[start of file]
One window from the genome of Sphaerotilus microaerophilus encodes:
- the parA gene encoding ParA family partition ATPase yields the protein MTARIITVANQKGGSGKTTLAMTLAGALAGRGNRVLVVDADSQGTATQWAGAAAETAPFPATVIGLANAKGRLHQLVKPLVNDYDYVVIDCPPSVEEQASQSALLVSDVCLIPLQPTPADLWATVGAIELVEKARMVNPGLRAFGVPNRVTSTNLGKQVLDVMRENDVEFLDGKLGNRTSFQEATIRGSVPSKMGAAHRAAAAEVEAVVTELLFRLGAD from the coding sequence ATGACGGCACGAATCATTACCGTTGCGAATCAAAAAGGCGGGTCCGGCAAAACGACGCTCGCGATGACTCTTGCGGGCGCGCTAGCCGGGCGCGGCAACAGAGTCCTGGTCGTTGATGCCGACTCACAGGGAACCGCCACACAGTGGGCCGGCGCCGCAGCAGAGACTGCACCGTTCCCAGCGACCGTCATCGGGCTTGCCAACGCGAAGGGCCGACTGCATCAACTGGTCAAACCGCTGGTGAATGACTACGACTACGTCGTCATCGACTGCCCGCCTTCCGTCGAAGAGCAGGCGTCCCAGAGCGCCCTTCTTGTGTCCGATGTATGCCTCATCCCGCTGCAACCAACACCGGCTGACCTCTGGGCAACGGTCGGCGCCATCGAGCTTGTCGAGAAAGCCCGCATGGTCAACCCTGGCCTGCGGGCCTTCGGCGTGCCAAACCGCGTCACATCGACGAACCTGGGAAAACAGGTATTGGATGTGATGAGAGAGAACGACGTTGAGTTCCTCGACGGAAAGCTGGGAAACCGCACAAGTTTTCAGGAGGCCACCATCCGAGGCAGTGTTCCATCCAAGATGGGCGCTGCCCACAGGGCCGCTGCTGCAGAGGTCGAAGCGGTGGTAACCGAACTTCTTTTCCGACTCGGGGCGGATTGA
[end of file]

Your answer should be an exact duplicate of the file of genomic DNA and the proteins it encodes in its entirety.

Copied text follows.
One window from the genome of Sphaerotilus microaerophilus encodes:
- the parA gene encoding ParA family partition ATPase yields the protein MTARIITVANQKGGSGKTTLAMTLAGALAGRGNRVLVVDADSQGTATQWAGAAAETAPFPATVIGLANAKGRLHQLVKPLVNDYDYVVIDCPPSVEEQASQSALLVSDVCLIPLQPTPADLWATVGAIELVEKARMVNPGLRAFGVPNRVTSTNLGKQVLDVMRENDVEFLDGKLGNRTSFQEATIRGSVPSKMGAAHRAAAAEVEAVVTELLFRLGAD from the coding sequence ATGACGGCACGAATCATTACCGTTGCGAATCAAAAAGGCGGGTCCGGCAAAACGACGCTCGCGATGACTCTTGCGGGCGCGCTAGCCGGGCGCGGCAACAGAGTCCTGGTCGTTGATGCCGACTCACAGGGAACCGCCACACAGTGGGCCGGCGCCGCAGCAGAGACTGCACCGTTCCCAGCGACCGTCATCGGGCTTGCCAACGCGAAGGGCCGACTGCATCAACTGGTCAAACCGCTGGTGAATGACTACGACTACGTCGTCATCGACTGCCCGCCTTCCGTCGAAGAGCAGGCGTCCCAGAGCGCCCTTCTTGTGTCCGATGTATGCCTCATCCCGCTGCAACCAACACCGGCTGACCTCTGGGCAACGGTCGGCGCCATCGAGCTTGTCGAGAAAGCCCGCATGGTCAACCCTGGCCTGCGGGCCTTCGGCGTGCCAAACCGCGTCACATCGACGAACCTGGGAAAACAGGTATTGGATGTGATGAGAGAGAACGACGTTGAGTTCCTCGACGGAAAGCTGGGAAACCGCACAAGTTTTCAGGAGGCCACCATCCGAGGCAGTGTTCCATCCAAGATGGGCGCTGCCCACAGGGCCGCTGCTGCAGAGGTCGAAGCGGTGGTAACCGAACTTCTTTTCCGACTCGGGGCGGATTGA